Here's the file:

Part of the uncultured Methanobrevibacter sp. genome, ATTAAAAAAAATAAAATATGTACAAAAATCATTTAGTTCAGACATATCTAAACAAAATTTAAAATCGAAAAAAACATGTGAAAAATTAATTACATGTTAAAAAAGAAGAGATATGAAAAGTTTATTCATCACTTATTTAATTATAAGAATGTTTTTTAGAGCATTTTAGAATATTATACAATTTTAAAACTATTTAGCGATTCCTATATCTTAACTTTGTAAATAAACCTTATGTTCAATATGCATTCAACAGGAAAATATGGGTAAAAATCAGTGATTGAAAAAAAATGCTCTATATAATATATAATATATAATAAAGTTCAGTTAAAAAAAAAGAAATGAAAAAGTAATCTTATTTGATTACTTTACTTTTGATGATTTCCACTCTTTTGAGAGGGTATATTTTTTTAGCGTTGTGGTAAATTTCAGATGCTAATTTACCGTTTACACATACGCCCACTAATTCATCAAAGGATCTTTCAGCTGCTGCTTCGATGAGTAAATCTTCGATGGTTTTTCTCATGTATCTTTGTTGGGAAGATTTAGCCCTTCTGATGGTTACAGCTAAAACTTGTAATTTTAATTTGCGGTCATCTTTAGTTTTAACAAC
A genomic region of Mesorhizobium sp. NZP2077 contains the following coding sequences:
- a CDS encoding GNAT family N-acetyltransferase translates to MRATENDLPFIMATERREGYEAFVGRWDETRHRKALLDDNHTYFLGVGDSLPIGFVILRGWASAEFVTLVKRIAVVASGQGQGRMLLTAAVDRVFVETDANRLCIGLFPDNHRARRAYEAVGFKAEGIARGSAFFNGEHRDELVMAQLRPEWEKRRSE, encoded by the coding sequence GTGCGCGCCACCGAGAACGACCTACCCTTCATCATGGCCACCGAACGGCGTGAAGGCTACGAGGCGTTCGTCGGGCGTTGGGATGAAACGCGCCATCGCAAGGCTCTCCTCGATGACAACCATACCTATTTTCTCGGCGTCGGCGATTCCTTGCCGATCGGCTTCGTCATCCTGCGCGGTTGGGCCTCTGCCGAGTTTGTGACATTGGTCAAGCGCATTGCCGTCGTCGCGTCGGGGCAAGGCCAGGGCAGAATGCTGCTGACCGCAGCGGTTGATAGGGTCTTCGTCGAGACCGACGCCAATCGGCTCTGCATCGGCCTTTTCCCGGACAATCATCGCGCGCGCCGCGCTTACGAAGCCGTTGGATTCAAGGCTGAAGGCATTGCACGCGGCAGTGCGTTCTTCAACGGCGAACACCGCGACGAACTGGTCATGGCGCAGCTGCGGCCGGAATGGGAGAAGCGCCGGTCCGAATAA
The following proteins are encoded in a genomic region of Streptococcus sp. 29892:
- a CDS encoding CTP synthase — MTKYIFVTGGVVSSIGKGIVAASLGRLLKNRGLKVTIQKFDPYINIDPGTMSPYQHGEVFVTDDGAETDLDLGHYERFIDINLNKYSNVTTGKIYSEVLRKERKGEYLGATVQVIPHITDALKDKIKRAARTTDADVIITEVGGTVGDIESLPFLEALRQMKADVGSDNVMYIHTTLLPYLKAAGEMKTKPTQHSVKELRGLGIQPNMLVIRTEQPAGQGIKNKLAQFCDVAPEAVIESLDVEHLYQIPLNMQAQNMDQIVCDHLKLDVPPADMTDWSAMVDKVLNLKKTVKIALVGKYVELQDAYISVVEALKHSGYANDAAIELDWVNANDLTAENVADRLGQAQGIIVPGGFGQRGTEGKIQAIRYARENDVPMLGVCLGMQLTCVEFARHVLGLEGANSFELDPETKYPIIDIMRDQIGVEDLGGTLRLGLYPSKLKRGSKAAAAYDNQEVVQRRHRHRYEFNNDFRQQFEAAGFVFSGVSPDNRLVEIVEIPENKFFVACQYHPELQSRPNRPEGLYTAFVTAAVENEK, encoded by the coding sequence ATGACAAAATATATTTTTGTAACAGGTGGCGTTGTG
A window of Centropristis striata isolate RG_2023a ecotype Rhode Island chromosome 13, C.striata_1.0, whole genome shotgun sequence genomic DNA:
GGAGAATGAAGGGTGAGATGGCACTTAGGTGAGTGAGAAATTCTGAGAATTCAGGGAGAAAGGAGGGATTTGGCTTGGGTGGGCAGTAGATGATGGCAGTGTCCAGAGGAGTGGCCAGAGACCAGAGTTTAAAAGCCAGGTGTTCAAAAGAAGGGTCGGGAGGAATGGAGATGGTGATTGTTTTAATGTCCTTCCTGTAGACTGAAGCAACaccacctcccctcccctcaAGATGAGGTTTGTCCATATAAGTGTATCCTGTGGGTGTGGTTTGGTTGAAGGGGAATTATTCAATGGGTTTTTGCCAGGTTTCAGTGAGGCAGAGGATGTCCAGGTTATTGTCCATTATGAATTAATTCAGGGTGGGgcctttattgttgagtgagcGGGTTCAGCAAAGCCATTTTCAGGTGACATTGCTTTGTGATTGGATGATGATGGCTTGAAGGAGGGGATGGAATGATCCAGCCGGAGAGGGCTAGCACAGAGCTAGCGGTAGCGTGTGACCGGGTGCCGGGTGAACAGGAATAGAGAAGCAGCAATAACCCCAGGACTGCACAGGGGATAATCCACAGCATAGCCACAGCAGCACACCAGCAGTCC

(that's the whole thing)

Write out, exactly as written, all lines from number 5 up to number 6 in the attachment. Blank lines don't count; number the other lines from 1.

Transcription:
- a CDS encoding CTP synthase — MTKYIFVTGGVVSSIGKGIVAASLGRLLKNRGLKVTIQKFDPYINIDPGTMSPYQHGEVFVTDDGAETDLDLGHYERFIDINLNKYSNVTTGKIYSEVLRKERKGEYLGATVQVIPHITDALKDKIKRAARTTDADVIITEVGGTVGDIESLPFLEALRQMKADVGSDNVMYIHTTLLPYLKAAGEMKTKPTQHSVKELRGLGIQPNMLVIRTEQPAGQGIKNKLAQFCDVAPEAVIESLDVEHLYQIPLNMQAQNMDQIVCDHLKLDVPPADMTDWSAMVDKVLNLKKTVKIALVGKYVELQDAYISVVEALKHSGYANDAAIELDWVNANDLTAENVADRLGQAQGIIVPGGFGQRGTEGKIQAIRYARENDVPMLGVCLGMQLTCVEFARHVLGLEGANSFELDPETKYPIIDIMRDQIGVEDLGGTLRLGLYPSKLKRGSKAAAAYDNQEVVQRRHRHRYEFNNDFRQQFEAAGFVFSGVSPDNRLVEIVEIPENKFFVACQYHPELQSRPNRPEGLYTAFVTAAVENEK, encoded by the coding sequence ATGACAAAATATATTTTTGTAACAGGTGGCGTTGTG
A window of Centropristis striata isolate RG_2023a ecotype Rhode Island chromosome 13, C.striata_1.0, whole genome shotgun sequence genomic DNA: